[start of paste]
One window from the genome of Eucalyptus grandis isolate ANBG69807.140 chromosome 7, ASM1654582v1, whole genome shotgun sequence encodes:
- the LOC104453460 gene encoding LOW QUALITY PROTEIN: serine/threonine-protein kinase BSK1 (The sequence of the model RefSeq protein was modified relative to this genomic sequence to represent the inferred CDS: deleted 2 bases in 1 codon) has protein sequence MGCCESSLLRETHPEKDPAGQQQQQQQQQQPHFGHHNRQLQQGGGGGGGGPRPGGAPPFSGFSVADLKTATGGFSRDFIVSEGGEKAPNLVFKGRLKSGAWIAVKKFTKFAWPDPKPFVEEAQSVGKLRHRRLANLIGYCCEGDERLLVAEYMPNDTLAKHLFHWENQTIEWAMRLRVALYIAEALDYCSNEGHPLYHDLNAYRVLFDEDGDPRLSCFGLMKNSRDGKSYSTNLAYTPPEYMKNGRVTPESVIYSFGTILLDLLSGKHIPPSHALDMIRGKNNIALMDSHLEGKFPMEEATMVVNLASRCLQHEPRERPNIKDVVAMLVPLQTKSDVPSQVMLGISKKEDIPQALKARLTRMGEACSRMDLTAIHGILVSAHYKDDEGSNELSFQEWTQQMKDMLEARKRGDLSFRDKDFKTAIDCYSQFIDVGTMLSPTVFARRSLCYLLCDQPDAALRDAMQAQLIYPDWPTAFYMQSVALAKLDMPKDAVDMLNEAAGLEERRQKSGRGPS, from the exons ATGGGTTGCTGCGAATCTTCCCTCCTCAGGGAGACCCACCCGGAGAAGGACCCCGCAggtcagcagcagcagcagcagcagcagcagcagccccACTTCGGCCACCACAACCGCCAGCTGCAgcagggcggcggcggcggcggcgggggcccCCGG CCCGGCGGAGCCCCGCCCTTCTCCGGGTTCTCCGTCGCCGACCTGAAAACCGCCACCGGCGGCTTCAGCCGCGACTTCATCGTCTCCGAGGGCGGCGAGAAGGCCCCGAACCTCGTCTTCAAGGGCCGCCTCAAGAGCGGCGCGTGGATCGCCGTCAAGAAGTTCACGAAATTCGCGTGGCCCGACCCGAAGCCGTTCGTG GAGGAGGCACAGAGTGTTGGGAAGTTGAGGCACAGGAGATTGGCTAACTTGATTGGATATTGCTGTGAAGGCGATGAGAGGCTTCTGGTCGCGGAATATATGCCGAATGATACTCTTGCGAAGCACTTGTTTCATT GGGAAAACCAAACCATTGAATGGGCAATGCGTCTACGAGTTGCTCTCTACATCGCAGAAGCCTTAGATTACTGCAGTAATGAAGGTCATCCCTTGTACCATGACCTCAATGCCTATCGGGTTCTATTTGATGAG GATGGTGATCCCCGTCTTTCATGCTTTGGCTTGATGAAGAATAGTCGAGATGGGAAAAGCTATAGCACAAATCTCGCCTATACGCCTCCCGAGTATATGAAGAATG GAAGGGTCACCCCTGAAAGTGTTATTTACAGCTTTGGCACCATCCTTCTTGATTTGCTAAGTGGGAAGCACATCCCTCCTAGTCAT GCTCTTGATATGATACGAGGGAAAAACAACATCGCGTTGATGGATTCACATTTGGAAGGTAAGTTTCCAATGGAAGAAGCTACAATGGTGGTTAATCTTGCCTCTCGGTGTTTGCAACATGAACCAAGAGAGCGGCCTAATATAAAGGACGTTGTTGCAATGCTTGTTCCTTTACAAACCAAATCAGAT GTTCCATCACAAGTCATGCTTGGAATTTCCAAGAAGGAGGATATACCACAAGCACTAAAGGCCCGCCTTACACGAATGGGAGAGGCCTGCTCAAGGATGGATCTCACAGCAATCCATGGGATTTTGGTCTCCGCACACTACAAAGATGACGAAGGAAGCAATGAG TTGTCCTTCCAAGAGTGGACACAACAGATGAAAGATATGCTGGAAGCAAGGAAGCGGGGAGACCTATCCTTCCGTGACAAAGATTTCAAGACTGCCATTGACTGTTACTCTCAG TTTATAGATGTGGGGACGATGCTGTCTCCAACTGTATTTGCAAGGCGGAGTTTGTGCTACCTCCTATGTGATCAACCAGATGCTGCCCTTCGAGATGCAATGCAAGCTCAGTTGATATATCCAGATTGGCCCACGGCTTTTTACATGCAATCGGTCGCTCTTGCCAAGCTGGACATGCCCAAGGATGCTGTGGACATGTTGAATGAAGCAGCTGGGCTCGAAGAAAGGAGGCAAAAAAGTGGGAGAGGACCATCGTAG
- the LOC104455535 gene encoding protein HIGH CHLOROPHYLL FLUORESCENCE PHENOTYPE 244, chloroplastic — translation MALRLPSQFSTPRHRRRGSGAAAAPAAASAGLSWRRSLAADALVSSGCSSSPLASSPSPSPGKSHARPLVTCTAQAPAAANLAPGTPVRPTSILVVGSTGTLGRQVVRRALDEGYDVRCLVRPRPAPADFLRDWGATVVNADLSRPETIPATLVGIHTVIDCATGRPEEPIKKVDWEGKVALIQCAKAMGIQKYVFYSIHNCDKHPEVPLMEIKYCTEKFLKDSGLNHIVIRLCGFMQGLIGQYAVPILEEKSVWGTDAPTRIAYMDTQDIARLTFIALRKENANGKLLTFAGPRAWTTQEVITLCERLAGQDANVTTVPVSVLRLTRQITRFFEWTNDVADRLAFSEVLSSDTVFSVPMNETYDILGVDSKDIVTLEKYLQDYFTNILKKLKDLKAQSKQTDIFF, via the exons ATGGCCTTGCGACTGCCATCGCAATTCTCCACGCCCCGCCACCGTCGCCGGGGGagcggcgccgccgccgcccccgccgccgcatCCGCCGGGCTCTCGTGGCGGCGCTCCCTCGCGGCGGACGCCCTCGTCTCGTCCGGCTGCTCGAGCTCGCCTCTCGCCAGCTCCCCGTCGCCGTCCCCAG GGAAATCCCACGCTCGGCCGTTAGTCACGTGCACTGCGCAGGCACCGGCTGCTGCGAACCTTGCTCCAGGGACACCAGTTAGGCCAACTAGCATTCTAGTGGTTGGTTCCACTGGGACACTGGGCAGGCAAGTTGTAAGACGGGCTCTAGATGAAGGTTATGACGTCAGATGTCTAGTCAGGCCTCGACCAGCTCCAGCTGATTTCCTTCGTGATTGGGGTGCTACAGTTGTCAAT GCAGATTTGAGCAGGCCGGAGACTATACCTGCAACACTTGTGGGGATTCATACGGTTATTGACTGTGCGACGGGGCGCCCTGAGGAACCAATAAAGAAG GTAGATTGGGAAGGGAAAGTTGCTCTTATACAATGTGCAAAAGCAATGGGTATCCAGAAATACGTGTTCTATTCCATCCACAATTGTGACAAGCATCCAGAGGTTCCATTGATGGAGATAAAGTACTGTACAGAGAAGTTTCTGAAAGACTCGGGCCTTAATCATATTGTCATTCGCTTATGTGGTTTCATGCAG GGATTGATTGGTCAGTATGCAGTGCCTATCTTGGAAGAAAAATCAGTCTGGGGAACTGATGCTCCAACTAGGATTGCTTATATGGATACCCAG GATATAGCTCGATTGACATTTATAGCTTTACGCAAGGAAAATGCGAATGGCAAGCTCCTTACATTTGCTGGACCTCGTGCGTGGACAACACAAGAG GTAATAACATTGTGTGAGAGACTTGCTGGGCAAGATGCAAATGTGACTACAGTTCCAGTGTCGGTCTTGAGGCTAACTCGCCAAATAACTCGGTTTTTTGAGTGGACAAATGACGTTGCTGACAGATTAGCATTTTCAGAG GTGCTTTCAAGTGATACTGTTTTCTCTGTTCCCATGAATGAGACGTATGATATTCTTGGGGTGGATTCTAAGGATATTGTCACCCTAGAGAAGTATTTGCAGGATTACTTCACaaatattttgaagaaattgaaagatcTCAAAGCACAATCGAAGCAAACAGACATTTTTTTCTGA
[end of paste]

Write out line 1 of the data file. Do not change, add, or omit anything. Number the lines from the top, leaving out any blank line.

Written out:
One window from the genome of Eucalyptus grandis isolate ANBG69807.140 chromosome 7, ASM1654582v1, whole genome shotgun sequence encodes: